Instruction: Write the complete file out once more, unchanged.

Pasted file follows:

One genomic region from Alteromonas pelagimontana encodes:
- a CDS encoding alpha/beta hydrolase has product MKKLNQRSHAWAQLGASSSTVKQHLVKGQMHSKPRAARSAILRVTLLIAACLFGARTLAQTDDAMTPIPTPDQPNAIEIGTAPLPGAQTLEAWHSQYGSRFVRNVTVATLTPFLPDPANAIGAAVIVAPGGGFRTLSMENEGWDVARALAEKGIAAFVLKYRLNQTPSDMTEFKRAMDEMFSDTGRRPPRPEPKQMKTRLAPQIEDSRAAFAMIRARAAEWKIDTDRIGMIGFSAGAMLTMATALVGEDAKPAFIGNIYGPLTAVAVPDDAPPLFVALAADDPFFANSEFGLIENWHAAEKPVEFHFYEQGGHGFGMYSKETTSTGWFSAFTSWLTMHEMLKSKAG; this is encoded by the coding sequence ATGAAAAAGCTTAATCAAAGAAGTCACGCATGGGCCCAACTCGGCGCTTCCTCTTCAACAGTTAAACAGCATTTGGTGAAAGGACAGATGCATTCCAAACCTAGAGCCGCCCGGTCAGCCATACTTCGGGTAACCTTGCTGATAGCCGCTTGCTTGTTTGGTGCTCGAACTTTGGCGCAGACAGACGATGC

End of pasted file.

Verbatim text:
One genomic region from Alteromonas pelagimontana encodes:
- a CDS encoding alpha/beta hydrolase has product MKKLNQRSHAWAQLGASSSTVKQHLVKGQMHSKPRAARSAILRVTLLIAACLFGARTLAQTDDAMTPIPTPDQPNAIEIGTAPLPGAQTLEAWHSQYGSRFVRNVTVATLTPFLPDPANAIGAAVIVAPGGGFRTLSMENEGWDVARALAEKGIAAFVLKYRLNQTPSDMTEFKRAMDEMFSDTGRRPPRPEPKQMKTRLAPQIEDSRAAFAMIRARAAEWKIDTDRIGMIGFSAGAMLTMATALVGEDAKPAFIGNIYGPLTAVAVPDDAPPLFVALAADDPFFANSEFGLIENWHAAEKPVEFHFYEQGGHGFGMYSKETTSTGWFSAFTSWLTMHEMLKSKAG; this is encoded by the coding sequence ATGAAAAAGCTTAATCAAAGAAGTCACGCATGGGCCCAACTCGGCGCTTCCTCTTCAACAGTTAAACAGCATTTGGTGAAAGGACAGATGCATTCCAAACCTAGAGCCGCCCGGTCAGCCATACTTCGGGTAACCTTGCTGATAGCCGCTTGCTTGTTTGGTGCTCGAACTTTGGCGCAGACAGACGATGC